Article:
"Broadchurch" and Human Sinfulness

I have a confession...I like BBC TV shows. Most recently, I watched the first season of "Broadchurch," a drama focusing on two small-town detectives, Alec Hardy and Ellie Miller, who are investigating the murder of a pre-teen boy. While there is quite a bit about the show I cannot recommend, there is a fascinating scene in an early episode where Hardy and Miller are discussing the list of potential suspects. The list includes basically everyone in the tight-knit seaside village. However, the very idea that the killer is someone they know and trust seems impossible to Miller. In the middle of their conversation comes this theological gem:

Hardy: You need to understand, Miller. Anybody's capable of this murder given the right circumstances.

Miller: Most people have a moral compass.

Hardy: Compasses break.

Each episode for the rest of the season explores this idea as the murder investigation uncovers secret sin after secret sin among the seemingly innocent townspeople of Broadchurch. The point is clear: people are not what they appear to be, and deep within the heart of everyone lies a potential murderer.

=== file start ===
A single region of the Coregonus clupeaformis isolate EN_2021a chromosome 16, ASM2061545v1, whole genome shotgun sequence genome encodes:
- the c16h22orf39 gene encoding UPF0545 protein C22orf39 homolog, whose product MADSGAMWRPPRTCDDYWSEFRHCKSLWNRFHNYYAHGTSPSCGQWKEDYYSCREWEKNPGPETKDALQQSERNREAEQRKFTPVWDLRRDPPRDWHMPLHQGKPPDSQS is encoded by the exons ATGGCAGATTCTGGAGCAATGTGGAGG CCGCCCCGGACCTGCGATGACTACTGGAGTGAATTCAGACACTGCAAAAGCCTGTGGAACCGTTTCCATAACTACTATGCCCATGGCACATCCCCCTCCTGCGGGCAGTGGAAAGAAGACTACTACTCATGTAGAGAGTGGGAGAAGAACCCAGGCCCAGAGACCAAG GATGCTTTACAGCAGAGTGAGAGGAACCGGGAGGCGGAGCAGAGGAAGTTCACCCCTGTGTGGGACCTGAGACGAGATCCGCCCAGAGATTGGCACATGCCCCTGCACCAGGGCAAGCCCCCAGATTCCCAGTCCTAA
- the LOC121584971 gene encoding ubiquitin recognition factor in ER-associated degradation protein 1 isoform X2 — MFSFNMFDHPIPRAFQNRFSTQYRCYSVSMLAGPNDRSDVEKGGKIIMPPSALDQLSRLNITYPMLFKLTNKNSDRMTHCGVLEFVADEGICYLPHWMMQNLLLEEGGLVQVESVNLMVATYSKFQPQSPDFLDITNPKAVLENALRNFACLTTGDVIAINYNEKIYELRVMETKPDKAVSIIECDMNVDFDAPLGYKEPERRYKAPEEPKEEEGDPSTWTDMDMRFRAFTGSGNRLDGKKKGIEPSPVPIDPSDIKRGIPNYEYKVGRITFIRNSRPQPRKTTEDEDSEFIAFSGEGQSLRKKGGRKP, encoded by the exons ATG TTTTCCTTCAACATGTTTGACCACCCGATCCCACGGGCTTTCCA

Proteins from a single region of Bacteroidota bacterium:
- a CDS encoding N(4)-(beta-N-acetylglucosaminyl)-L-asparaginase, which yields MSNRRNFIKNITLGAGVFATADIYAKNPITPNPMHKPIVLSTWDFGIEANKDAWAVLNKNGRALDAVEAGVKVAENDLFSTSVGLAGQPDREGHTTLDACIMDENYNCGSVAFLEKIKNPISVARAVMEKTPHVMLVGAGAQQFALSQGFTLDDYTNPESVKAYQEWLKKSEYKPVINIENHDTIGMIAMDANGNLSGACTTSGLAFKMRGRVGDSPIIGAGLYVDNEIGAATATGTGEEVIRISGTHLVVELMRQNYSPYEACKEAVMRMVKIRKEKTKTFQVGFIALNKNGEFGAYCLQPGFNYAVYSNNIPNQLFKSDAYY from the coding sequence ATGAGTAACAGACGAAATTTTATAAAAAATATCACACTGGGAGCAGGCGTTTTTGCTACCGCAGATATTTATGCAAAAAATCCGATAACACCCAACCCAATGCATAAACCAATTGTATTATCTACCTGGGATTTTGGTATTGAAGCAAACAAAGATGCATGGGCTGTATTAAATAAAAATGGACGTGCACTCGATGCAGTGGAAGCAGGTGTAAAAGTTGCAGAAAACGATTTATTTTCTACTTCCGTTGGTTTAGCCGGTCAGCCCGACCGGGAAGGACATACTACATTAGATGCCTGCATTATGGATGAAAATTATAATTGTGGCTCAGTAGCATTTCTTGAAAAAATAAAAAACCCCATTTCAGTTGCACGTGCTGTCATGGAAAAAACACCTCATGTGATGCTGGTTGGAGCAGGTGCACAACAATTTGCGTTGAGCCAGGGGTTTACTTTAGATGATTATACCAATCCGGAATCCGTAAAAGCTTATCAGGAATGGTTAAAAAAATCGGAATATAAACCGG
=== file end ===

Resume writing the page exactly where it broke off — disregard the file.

I would like to think it's because Alec Hardy is Scottish that he states the doctrine of total depravity so pithily. At our core, we aren't good people. Our moral compasses are broken, with the result that everyone does what is right in their own eyes (Judg 21:25). We may not be as bad as we could possibly be (for example, physically murdering someone), but given the right circumstances, we're far more capable of sin than we care to admit. We're not innocent, and though we may try to cover it up or excuse it away, deep down we know the truth about ourselves. We have fallen short of God's perfect standard (Rom 3:23).

That's why we need Jesus. Though God's investigation finds us guilty as charged, Jesus stands in our place, taking our guilt and shame on himself and bearing the punishment we deserve. All our sins, even the secret ones, are washed away so that we can stand spotless in the sight of God.

"All we like sheep have gone astray; we have turned--every one--to his own way; and the LORD has laid on him the iniquity of us all" (Isa 53:6).

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